Nation | Technology

Coming Soon To A Pole Near You: A Bike That Locks Itself

NPR | Aug. 22, 2014 9:52 a.m.

Contributed By:

Bill Chappell

On a bike made by Yerka, parts of the frame hinge open to form a locking bracket. Its designers say the bike can't be ridden if it's stolen.

On a bike made by Yerka, parts of the frame hinge open to form a locking bracket. Its designers say the bike can't be ridden if it's stolen.

Yerka

Cyclists may soon have a convenient way to discourage bike thieves, thanks to new designs that use parts of the bikes themselves as locks. Two projects — one based in Chile, another in Seattle — are promising to provide peace of mind without the fuss of carrying a separate lock.

Like security-minded Transformers, the bikes can be manipulated to use their own parts as a lock. Fans of the approach say that if a thief breaks a lock that’s part of the bike itself, it can’t be ridden away. That sets it apart from similar ideas such as hiding a cable lock in the frame, or integrating a U-lock into a cargo rack.

From Seattle comes the Denny, whose handlebars are a curved rectangle that also detach to serve as a lock.

And from Chile comes the Yerka bike, whose downtube and seat post combine to become a sort of locking bracket.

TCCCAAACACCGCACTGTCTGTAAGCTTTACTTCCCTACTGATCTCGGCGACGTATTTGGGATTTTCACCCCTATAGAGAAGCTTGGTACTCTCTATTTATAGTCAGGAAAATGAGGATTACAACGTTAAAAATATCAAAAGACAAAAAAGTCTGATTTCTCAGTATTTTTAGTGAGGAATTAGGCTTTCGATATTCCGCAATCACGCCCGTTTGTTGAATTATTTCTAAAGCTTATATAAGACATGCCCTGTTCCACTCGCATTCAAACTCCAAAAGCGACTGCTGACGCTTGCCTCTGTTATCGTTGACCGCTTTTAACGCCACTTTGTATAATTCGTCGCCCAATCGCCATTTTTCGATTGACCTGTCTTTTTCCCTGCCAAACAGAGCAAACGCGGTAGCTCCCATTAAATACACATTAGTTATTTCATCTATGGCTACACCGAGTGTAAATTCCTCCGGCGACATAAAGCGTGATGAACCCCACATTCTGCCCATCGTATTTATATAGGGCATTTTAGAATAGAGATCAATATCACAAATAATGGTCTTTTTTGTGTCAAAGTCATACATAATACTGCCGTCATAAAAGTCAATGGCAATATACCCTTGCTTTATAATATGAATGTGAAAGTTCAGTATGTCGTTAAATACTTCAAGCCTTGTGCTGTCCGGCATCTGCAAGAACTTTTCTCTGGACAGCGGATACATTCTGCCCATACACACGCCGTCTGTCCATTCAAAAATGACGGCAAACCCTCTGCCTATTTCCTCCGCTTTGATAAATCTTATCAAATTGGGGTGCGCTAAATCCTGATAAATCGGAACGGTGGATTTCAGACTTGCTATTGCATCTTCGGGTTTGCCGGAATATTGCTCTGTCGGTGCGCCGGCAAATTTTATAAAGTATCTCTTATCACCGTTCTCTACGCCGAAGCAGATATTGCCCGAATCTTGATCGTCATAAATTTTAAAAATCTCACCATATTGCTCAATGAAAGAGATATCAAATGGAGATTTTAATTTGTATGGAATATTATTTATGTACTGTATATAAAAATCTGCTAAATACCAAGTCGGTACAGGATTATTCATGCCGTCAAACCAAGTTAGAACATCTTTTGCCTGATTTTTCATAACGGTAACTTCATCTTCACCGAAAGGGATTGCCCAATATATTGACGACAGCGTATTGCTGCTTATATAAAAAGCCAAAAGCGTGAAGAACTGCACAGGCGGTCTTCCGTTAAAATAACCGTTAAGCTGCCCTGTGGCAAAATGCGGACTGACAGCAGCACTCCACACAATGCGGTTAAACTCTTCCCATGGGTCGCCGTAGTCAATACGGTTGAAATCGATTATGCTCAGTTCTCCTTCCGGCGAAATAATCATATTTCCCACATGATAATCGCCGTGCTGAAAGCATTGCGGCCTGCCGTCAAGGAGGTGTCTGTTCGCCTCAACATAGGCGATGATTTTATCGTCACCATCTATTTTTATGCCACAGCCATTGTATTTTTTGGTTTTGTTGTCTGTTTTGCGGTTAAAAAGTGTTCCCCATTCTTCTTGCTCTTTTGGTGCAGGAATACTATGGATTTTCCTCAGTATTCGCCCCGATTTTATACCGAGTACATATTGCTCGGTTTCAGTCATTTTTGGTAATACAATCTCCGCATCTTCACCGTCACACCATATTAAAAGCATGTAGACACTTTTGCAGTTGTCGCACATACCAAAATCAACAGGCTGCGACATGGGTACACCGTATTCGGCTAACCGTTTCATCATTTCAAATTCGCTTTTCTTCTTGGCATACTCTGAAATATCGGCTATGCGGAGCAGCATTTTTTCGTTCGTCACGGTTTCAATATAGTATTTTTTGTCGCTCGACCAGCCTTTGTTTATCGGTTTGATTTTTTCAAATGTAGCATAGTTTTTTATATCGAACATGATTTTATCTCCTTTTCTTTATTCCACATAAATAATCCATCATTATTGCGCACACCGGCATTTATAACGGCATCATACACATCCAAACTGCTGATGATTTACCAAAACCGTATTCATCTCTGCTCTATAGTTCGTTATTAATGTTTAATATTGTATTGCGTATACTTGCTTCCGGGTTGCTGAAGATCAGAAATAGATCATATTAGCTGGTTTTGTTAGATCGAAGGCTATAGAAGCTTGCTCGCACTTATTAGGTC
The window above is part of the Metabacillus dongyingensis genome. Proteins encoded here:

Neither of the bikes are currently widely available – but they’ve both attracted attention this summer, and one of them is already on its way to commercial production.

That would be the Denny, which recently won a competition to pick out “the ultimate urban utility bike,” held by cycling advocates Oregon Manifest. A collaboration between the design firm TEAGUE and bike makers Taylor Sizemore, the Denny also has an electric-assist motor, automatic gear shifting, and turn signals that are part of its built-in front rack.

As the contest winner, the Denny will be produced by Fuji Bikes and should be in bike shops next year, the organizers say.

The Yerka Project is the work of three engineering students who are working to get their project up and running. The Yerka team promises that it takes only 20 seconds to secure their bike, which has the stripped-down look of the single-speed bikes that currently buzz around many cities.

“Every lock can be broken leaving the bike intact,” Yerka’s engineers say. “That’s why we decided to make a lock out of the frame.”

Copyright 2014 NPR. To see more, visit http://www.npr.org/.

Comments

blog comments powered by Disqus
Follow us
Thanks to our Sponsors:
become a sponsor
Thanks to our Sponsors
become a sponsor